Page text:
During the race, I only said things related to effort and attitude and I gave them short term goals, things they would focus on for only a few seconds to a minute. This wasn’t easy for me, as I am wired to shout out their position in the race or who we needed to catch in order to qualify for State. In fact, I had to rehearse this strategy the night before the race.

Halfway through the race, I could tell that Aptos was way out in front and was going to win. The top three girls teams would qualify for State and mid-race it was clearly North Monterey Country (NMC) and Sobrato in second and third. I heard the announcer say we were in fourth and that our San Francisco rival, St Ignatius (SI) was in fifth.

In the last mile, I noticed SI was making a strong move up and that NMC and Sobrato were falling back. But still, every time I cheered for our Girls, all I would say was “give me a good effort,” “focus on attitude,” and “pass one person between here and the turn.” I never once shouted to them about the other teams’ position.

At the finish, I was super pleased. We had run great races all around. The Girls looked pleased but also nervous. They were wondering if we had qualified for State. I remember running up to them and telling them that they ran great, that that was the race we wanted and that we didn’t need a results sheet to tell us it was a good day. As we walked to the start line for the Boys race, I wouldn’t let myself think about whether we qualified or not. I was happy with the race. I wanted to follow my own advice and not care (too much) about the result.

Then we heard an unofficial announcement that we were third. That made things difficult. It would be too painful to start thinking we made it, only to find out that we hadn’t when the official results came out. I didn’t want to go down that road and I didn’t want the Girls to either. So I kept telling them to wait…to not celebrate yet. I was having an internal fight in my head, on one side I wanted to consider what it would be like if we qualified for State. On the other side, I kept saying to myself, “don’t go there.”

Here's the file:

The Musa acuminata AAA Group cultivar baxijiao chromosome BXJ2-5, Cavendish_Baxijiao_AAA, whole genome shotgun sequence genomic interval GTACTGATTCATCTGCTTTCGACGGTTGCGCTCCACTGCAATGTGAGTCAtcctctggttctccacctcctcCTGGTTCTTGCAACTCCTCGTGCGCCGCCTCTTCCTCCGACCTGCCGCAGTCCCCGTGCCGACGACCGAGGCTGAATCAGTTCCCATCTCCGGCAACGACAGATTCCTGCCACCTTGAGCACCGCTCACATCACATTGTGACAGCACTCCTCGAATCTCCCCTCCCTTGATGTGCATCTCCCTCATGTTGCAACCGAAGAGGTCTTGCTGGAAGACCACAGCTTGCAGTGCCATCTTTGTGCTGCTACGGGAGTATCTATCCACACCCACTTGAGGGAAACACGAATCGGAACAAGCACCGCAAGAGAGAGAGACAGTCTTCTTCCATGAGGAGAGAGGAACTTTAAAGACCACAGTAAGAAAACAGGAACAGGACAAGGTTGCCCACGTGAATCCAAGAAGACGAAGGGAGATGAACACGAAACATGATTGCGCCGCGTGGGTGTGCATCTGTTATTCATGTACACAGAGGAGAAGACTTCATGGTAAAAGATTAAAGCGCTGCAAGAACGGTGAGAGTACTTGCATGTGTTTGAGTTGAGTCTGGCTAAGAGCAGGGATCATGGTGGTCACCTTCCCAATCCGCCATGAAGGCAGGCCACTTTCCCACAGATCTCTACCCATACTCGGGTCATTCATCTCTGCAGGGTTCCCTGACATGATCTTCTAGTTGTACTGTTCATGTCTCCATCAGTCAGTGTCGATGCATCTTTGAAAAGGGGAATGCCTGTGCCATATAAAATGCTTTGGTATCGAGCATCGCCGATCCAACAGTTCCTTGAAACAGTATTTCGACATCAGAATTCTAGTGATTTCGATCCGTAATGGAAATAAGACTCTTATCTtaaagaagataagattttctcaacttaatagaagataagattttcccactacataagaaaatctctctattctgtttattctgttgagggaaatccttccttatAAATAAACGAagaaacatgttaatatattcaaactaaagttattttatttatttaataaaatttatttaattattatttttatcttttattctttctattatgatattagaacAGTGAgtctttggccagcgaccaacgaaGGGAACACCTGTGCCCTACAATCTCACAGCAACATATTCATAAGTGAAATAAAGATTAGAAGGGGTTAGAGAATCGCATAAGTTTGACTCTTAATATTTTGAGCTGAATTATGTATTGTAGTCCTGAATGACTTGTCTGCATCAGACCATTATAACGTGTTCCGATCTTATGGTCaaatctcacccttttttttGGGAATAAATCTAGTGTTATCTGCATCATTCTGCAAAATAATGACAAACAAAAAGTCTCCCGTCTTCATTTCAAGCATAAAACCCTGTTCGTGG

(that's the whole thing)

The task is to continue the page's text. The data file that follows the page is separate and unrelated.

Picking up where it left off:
IMG_9470Finally, on my fiftieth refresh of the results web page in the twenty minutes since the race had ended, I saw the official results. Only fifteen points separated second place from fifth place. We were a State Meet qualifying third place, only six points ahead of Sobrato and only eight points ahead of NMC!

Wow! A lot of things went into this achievement. Mostly the girls who ran. But also the support from the alternates, the other coaches and the rest of the team. And if the Andy Chan 2.0 coaching style contributed just a little, I’m proud of that, too.

Thoughts During a 12 Hour Plane Ride

Posted in Coaching,Report From the Road by Andy Chan on August 3, 2008
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One of the many special moments between an athlete and a coach

I can’t believe we’re here in China. This trip has always seemed so far away. It’s been months and months of talking about this trip. When it started years ago, it was just an idea.  Then in January, when we booked the trip, it was a great honeymoon with the possibility that Shannon would make the Olympic team (she was “an underdog trying to sneak in” at that point). In May when she ran 4:01, things changed and there was now a good chance she would make it. But even when she qualified at the Trials on July 6, it didn’t really sink in. This last week, when I started saying “we leave on Saturday,” it finally sunk in.

Lots of great coaches who run terrific programs and have coached a long time, never get a 2-time State champion athlete like Shannon on their team. It seems almost unfair that I got to coach Shannon my first 4 years as a head coach.

Lots of high school champions do not go on to collegiate success and even less continue on as professional runners.

There are many professional athletes who are not Olympians or US Olympic Trials champions. And many Olympians who are not medal contenders.

That’s what’s incredible. I feel blessed and fortunate that these things have all happened and that I am still involved in helping Shannon.

Other coaches (especially high school coaches) really understand how cool and amazing this is. I feel genuine happiness for how proud I am feeling. It’s been so much fun to share how I am feeling with people like Margi Beima, Coach Fran, Ed Nevus, and Tony Kauke. And I’ve never had so many people wish me safe travels!

As a coach, my goal is to have a successful program. You do the best job you can with every kid and every team. The passion and hard work you put into it often gets unnoticed – but that’s okay because the reward is the relationship you build with the kids. Whether or not Shannon ever came along, I think I’m a pretty good coach with a pretty good program at SHCP. I do the same things today that I did when I coached Shannon (OK, maybe I can’t keep up with my varsity runners like I did ten years ago – that age thing!). Thanks to Shannon’s accomplishments I’ve been recognized and thanked a lot lately. I admit it’s been real nice but again I think a lot of this has been just good luck on my part.

Those are the thoughts I’ve been having (following 12 hours on a plane!). I’ll end by sharing with you what I told Shannon on Friday: Thanks for bringing me along on this great journey!